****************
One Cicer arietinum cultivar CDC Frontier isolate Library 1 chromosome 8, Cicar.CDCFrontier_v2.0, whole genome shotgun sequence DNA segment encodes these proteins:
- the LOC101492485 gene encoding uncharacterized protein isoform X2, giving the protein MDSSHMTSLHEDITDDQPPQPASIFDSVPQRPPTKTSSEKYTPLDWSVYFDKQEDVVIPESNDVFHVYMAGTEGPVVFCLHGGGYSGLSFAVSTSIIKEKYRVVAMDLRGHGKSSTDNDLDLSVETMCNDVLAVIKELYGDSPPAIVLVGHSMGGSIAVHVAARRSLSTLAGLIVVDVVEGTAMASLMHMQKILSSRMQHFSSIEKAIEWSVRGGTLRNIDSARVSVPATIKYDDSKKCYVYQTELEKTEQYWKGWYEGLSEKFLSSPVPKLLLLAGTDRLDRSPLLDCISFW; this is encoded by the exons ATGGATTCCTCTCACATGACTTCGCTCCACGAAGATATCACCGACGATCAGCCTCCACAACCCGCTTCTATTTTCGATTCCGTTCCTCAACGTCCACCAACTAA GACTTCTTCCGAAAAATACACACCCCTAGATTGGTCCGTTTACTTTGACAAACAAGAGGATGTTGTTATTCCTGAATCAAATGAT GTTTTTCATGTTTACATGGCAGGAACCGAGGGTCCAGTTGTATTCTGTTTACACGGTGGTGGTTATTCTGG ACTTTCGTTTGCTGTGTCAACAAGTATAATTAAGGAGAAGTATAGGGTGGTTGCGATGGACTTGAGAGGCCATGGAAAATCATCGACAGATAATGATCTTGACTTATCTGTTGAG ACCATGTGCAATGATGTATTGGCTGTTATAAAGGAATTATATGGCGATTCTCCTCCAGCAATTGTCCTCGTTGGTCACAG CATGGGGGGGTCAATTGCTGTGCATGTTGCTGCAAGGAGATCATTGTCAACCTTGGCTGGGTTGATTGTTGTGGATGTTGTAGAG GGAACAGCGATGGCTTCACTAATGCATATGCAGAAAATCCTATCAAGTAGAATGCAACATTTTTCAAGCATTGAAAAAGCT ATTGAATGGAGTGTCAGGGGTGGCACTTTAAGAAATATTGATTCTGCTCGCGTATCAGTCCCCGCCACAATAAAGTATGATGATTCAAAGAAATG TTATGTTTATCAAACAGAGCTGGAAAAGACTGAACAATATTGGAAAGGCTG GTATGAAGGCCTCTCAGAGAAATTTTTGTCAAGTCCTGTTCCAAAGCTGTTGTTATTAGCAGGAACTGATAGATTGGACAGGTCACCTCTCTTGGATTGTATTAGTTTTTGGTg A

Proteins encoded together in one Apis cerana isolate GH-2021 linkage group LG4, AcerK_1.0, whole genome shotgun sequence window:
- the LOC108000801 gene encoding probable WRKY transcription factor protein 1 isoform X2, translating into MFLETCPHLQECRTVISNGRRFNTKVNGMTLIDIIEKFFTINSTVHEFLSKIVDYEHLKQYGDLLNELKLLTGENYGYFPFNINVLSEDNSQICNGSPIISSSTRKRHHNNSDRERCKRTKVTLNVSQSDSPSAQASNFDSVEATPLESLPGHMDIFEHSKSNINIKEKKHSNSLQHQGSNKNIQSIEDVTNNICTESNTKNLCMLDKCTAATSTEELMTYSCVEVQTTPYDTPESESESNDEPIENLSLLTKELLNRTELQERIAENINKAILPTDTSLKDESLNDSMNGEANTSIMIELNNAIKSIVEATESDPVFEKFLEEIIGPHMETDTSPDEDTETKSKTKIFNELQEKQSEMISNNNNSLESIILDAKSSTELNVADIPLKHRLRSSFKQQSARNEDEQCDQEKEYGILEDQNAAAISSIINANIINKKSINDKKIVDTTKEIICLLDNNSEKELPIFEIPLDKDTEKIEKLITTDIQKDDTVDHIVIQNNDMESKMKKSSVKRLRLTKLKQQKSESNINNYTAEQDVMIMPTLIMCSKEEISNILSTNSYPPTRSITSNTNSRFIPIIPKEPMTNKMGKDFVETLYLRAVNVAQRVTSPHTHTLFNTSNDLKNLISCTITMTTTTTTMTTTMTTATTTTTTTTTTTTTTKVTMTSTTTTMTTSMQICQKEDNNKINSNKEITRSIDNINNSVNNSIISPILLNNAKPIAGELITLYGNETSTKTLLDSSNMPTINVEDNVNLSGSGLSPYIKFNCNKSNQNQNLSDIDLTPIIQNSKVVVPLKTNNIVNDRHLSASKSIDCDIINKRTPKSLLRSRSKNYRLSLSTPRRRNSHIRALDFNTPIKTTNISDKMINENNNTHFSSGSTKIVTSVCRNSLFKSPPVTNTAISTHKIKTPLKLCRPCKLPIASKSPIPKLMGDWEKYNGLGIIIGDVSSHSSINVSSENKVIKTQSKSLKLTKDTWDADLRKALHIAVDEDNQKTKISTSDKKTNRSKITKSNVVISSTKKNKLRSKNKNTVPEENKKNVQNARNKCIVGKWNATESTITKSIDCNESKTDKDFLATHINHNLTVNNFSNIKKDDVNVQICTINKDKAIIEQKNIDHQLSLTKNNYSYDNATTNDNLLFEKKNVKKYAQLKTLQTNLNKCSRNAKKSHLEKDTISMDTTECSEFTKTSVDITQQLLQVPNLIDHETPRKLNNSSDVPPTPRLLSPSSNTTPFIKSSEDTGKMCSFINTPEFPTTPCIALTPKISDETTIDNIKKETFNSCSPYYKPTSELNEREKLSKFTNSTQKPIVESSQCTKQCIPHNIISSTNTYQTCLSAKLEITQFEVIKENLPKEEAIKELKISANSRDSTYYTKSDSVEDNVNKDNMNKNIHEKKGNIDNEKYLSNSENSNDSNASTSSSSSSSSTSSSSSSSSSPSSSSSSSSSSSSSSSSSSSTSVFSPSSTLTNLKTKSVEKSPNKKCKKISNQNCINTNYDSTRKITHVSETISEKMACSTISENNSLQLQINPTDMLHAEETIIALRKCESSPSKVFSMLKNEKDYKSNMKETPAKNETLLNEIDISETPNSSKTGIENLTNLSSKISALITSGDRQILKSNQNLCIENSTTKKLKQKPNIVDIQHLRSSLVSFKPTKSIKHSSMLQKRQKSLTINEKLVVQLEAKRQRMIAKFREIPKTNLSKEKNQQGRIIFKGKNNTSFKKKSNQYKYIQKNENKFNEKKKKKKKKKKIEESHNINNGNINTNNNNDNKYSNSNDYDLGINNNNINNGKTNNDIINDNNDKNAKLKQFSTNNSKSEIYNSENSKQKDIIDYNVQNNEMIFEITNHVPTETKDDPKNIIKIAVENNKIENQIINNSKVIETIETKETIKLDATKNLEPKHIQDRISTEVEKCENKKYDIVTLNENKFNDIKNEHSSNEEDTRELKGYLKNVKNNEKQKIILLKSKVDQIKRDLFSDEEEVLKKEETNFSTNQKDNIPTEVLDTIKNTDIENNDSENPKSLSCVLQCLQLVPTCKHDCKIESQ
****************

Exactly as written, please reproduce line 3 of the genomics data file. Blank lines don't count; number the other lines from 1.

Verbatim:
Proteins encoded together in one Apis cerana isolate GH-2021 linkage group LG4, AcerK_1.0, whole genome shotgun sequence window: